Murchison Park El Paso Scenic Drive

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I stopped in El Paso during my trip to stay in a hotel for the night, and since I had few hours before dark, I was looking for things to do in the city. Museums and zoos and a lot of entertaining places were suggested. However, I opted for the Scenic Drive.

The beautiful El Paso mountains.

El Paso Scenic Drive

Over the southern tip of Franklin Mountain was the Rim Road of the El Paso Scenic Drive, called the Murchison Park. 

El Paso Scenic Drive

The drive along the curvy road going up the mountain was so worth of the travel experience, when you finally stand on the overlook rim, feel the winds and see the beauty of the view, the cityscape, and the sunset. It was breathtaking!

El Paso Scenic Drive

From my vantage point on the rim was the panoramic view of three cities/states in two countries: New Mexico, El Paso, TX and Ciudad Juarez, Mexico.

El Paso Scenic Drive

Driving up the mountains when there was plenty of daylight and parking spot on the side of the road would be a great idea, as it could get really crowded at peak hours and a lot of people would be on the rather narrow curvy road. And since this was an overlook, also check for the sky conditions. This time the sky was clear and beautiful and perfect for viewing the horizon.

El Paso Scenic DriveEl Paso Scenic Drive

The ‘famous’ Rainbow food truck was there on one of the parking spots selling snacks.

rainbow truck

El Paso Scenic Drive

I stayed on to watch the captivating sunset  and the city lights coming to life at night. It is a must when you are there.

El Paso Scenic Drive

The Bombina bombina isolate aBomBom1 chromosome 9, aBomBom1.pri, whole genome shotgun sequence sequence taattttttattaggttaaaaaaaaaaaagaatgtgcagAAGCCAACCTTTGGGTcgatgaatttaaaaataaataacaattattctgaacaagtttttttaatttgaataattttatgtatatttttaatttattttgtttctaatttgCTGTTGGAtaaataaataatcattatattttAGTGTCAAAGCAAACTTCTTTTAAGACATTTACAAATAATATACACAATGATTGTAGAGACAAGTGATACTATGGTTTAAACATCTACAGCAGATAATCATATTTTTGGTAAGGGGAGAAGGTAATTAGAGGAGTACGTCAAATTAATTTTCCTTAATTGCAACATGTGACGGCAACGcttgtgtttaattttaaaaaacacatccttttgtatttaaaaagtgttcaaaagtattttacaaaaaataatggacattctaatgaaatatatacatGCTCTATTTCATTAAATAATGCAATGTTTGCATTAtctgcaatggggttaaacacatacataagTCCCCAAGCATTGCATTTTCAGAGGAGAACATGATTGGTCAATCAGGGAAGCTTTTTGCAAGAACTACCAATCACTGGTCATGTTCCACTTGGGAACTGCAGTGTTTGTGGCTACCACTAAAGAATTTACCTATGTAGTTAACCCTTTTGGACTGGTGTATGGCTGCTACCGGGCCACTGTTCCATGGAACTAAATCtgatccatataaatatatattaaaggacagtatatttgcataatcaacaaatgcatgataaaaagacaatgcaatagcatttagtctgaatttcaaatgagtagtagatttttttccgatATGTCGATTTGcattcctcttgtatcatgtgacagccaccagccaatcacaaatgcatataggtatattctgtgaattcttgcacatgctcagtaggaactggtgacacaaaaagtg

The Murchison Park, the official name of the Scenic Drive Overlook, was given in honor of S. MacIntosh Murchison, founder of Mortgage Investment Company in El Paso, Texas.

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Born and raised in the Pearl of the Orient Seas, now living in the United States; she is a traveler, road tripper, outdoor camper, and field photographer.

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14 Comments

  1. I hadn’t realized there were so many mountains there. I live in El Paso County, but in a different part of the country (though still mountainous).

  2. I got drafted in 1966 and reported for duty in El Paso. Coming from New Jersey, I was astounded at the deep blue skies and the 360 degree horizon. The the scenic road was not often traveled in those days. Franklin Mountain was a beacon which quickly provided a sense of orientation. Back home I never had a sense of where the sun rose or set– the flat sky simply stretched from one housetop to another. The Great Southwest has ever since had a special place in my heart.

    • Thank you so much for sharing, and thank you for your service, Sir!
      That is so true, in the big cities I guess we don’t think much of it, but it is different when we are in places with not so many skyscrapers and especially when we are at some altitude seeing all-around views. Our perspective and everything that goes with it are widened.

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